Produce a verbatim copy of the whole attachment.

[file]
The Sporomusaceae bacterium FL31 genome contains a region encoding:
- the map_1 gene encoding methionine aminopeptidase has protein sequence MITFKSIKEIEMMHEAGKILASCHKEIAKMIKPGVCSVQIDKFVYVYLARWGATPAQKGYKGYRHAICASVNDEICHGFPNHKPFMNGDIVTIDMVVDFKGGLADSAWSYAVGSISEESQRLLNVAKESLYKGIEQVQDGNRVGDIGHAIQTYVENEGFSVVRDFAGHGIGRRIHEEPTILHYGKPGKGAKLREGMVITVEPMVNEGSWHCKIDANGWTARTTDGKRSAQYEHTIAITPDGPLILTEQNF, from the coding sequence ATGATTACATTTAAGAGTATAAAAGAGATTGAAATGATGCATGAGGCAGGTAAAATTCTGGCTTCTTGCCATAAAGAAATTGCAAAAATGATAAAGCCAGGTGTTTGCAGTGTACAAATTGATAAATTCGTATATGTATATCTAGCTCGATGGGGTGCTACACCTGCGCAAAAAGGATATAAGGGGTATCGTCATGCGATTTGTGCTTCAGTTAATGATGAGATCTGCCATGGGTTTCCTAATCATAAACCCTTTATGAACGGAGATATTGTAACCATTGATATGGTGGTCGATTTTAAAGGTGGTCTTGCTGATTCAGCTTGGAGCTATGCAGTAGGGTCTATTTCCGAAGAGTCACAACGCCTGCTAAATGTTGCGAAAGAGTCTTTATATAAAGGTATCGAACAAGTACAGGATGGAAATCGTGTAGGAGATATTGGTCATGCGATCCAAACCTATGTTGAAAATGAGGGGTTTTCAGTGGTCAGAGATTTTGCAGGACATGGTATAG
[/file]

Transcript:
The Sporomusaceae bacterium FL31 genome contains a region encoding:
- the map_1 gene encoding methionine aminopeptidase has protein sequence MITFKSIKEIEMMHEAGKILASCHKEIAKMIKPGVCSVQIDKFVYVYLARWGATPAQKGYKGYRHAICASVNDEICHGFPNHKPFMNGDIVTIDMVVDFKGGLADSAWSYAVGSISEESQRLLNVAKESLYKGIEQVQDGNRVGDIGHAIQTYVENEGFSVVRDFAGHGIGRRIHEEPTILHYGKPGKGAKLREGMVITVEPMVNEGSWHCKIDANGWTARTTDGKRSAQYEHTIAITPDGPLILTEQNF, from the coding sequence ATGATTACATTTAAGAGTATAAAAGAGATTGAAATGATGCATGAGGCAGGTAAAATTCTGGCTTCTTGCCATAAAGAAATTGCAAAAATGATAAAGCCAGGTGTTTGCAGTGTACAAATTGATAAATTCGTATATGTATATCTAGCTCGATGGGGTGCTACACCTGCGCAAAAAGGATATAAGGGGTATCGTCATGCGATTTGTGCTTCAGTTAATGATGAGATCTGCCATGGGTTTCCTAATCATAAACCCTTTATGAACGGAGATATTGTAACCATTGATATGGTGGTCGATTTTAAAGGTGGTCTTGCTGATTCAGCTTGGAGCTATGCAGTAGGGTCTATTTCCGAAGAGTCACAACGCCTGCTAAATGTTGCGAAAGAGTCTTTATATAAAGGTATCGAACAAGTACAGGATGGAAATCGTGTAGGAGATATTGGTCATGCGATCCAAACCTATGTTGAAAATGAGGGGTTTTCAGTGGTCAGAGATTTTGCAGGACATGGTATAG